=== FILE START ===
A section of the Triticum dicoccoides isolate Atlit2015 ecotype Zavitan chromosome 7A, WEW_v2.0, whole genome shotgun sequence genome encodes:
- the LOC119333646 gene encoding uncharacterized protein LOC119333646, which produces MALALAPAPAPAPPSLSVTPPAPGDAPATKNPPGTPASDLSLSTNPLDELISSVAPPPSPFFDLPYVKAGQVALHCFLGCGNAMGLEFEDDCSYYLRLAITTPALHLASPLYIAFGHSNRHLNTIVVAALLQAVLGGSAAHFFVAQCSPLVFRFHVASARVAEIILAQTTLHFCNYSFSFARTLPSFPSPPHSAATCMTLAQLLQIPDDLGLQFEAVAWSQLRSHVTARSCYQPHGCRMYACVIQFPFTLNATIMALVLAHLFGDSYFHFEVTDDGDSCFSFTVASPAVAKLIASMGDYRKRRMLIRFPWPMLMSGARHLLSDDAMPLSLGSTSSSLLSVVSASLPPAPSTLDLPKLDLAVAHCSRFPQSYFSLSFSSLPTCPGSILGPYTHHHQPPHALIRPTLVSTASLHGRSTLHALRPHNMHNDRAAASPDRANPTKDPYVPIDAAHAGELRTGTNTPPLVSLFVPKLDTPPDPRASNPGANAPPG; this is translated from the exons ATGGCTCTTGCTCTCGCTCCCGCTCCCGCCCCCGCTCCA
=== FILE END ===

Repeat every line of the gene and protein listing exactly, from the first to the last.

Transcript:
A section of the Triticum dicoccoides isolate Atlit2015 ecotype Zavitan chromosome 7A, WEW_v2.0, whole genome shotgun sequence genome encodes:
- the LOC119333646 gene encoding uncharacterized protein LOC119333646, which produces MALALAPAPAPAPPSLSVTPPAPGDAPATKNPPGTPASDLSLSTNPLDELISSVAPPPSPFFDLPYVKAGQVALHCFLGCGNAMGLEFEDDCSYYLRLAITTPALHLASPLYIAFGHSNRHLNTIVVAALLQAVLGGSAAHFFVAQCSPLVFRFHVASARVAEIILAQTTLHFCNYSFSFARTLPSFPSPPHSAATCMTLAQLLQIPDDLGLQFEAVAWSQLRSHVTARSCYQPHGCRMYACVIQFPFTLNATIMALVLAHLFGDSYFHFEVTDDGDSCFSFTVASPAVAKLIASMGDYRKRRMLIRFPWPMLMSGARHLLSDDAMPLSLGSTSSSLLSVVSASLPPAPSTLDLPKLDLAVAHCSRFPQSYFSLSFSSLPTCPGSILGPYTHHHQPPHALIRPTLVSTASLHGRSTLHALRPHNMHNDRAAASPDRANPTKDPYVPIDAAHAGELRTGTNTPPLVSLFVPKLDTPPDPRASNPGANAPPG; this is translated from the exons ATGGCTCTTGCTCTCGCTCCCGCTCCCGCCCCCGCTCCA